Officials are being cautiously optimistic about B.C.’s wildfire situation.
The overall number of fires crews are battling has dropped with only about 21 new fires starting this weekend, but the battle is far from over.
FULL COVERAGE: Wildfires burning around B.C.
“Given how hot and dry it is across the province we aren’t seeing what could be the potential for new fire starts,” said chief fire information officer Kevin Skrepnek.
About 15 new fires started on Sunday in northern B.C. Skrepnek says many of those were caused by lightning.
Six fires started on Saturday.
“Given it’s the B.C. day long weekend, we’re encouraged,” added Skrepnek. “We think people are starting to get that message given that we’re not seeing a relatively high number of human-caused fires just given how many people are out in the backcountry this weekend.”
August is typically the hottest and busiest month in B.C. for the wildfire season and Skrepnek said there is still the potential for things to get worse before they get better.
“We certainly don’t want people getting complacent,” he said. “There’s still a real threat out there.”
All eyes on the weather
Environment Canada says the ridge of high pressure that’s settled over most of B.C. has brought a stable stagnant weather pattern to the province.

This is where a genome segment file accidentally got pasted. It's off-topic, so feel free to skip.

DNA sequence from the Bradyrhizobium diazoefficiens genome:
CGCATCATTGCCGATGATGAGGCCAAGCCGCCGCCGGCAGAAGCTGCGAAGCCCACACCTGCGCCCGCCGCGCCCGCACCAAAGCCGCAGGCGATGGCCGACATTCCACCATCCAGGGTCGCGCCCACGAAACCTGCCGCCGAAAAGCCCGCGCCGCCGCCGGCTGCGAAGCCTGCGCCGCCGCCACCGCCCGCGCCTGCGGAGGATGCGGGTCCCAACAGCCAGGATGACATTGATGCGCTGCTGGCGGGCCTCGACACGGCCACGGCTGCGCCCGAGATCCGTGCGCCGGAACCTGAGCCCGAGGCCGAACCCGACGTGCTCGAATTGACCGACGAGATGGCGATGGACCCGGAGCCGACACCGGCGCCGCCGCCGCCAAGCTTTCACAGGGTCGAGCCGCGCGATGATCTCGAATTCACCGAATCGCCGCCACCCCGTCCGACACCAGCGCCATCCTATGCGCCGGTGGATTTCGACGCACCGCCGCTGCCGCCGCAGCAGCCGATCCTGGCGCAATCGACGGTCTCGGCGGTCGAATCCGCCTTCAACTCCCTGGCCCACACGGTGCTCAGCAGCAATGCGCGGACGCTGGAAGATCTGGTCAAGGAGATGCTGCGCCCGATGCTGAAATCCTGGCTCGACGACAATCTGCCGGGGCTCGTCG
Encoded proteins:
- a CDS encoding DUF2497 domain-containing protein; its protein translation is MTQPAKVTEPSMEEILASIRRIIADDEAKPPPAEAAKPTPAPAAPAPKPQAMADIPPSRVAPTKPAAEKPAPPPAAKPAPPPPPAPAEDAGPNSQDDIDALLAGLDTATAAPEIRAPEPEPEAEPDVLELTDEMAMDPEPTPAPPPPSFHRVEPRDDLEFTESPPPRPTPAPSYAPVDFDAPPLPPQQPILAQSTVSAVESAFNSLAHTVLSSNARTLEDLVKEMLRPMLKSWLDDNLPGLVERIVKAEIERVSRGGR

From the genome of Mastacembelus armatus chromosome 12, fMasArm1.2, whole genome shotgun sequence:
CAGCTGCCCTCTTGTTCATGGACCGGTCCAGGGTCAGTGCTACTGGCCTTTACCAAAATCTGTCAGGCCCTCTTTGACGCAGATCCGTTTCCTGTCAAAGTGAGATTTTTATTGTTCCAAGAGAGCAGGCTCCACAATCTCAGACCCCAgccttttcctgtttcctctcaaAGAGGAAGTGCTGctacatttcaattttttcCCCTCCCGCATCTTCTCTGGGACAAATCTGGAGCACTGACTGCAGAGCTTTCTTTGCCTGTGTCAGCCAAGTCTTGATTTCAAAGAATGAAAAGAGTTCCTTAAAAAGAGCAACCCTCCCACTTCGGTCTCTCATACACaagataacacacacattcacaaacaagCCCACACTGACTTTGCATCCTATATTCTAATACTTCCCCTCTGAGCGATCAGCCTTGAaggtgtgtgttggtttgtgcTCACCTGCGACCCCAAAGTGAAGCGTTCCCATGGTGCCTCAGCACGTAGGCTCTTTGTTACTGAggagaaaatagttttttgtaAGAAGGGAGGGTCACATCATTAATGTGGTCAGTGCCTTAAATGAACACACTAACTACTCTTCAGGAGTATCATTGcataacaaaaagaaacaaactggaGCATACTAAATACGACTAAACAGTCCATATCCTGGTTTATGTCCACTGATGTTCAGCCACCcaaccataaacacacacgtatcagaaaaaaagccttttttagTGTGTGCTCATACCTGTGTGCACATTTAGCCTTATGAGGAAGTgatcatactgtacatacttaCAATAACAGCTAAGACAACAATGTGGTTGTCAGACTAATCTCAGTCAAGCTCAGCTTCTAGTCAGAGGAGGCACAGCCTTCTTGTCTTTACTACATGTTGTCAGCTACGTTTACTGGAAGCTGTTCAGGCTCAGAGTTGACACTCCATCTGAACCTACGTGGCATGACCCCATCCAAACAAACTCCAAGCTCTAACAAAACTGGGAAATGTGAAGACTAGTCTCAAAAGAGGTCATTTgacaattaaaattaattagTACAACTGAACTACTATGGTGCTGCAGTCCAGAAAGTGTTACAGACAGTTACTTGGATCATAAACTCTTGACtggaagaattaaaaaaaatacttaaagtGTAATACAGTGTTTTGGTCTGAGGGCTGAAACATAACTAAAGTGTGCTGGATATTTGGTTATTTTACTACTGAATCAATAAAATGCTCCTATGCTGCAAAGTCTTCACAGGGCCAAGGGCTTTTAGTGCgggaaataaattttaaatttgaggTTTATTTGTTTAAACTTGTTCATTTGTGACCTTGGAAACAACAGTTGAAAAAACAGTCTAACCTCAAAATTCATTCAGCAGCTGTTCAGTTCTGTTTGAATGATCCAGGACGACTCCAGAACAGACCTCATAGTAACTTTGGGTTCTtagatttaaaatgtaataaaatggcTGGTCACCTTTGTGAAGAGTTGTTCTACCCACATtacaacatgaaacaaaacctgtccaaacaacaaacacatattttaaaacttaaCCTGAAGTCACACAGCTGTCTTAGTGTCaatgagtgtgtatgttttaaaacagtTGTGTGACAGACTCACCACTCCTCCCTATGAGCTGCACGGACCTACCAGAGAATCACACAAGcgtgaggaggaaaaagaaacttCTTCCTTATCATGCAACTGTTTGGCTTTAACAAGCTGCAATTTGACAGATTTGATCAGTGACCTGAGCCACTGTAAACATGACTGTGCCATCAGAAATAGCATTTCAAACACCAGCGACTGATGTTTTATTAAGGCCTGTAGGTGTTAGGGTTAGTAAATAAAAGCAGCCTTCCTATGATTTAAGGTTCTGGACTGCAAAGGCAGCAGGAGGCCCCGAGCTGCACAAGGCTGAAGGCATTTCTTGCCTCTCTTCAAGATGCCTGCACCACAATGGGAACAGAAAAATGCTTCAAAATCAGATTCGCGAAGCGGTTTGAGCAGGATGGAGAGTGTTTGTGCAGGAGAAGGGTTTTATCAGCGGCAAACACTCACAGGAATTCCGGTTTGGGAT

While it remains dry, this weather pattern has brought very little wind and lightning, which has been good news for the wildfire situation. However, it has also brought no rain to the areas that need it most.
It is expected that this ride of high pressure will remain until about Friday before it begins to drift east.
Air quality advisory continues
Metro Vancouver and the Fraser Valley are still under an air quality advisory this morning as the smokey skies are keeping the health index above safe levels.
Global BC meteorologist Mark Madryga says with very little change in the weather pattern through at least Thursday and maybe Friday, “it looks like finally by this coming weekend things will mix up a lot more.”
“But until then I see this smoke being a real issue for the next several days, with smoky days, some sun of course in the mix and hot weather persisting.”
WATCH: Michael Brauer, a professor of public health at the University of British Columbia, talks to Global News Morning about people facing health issues due to the smokey air in the South Coast.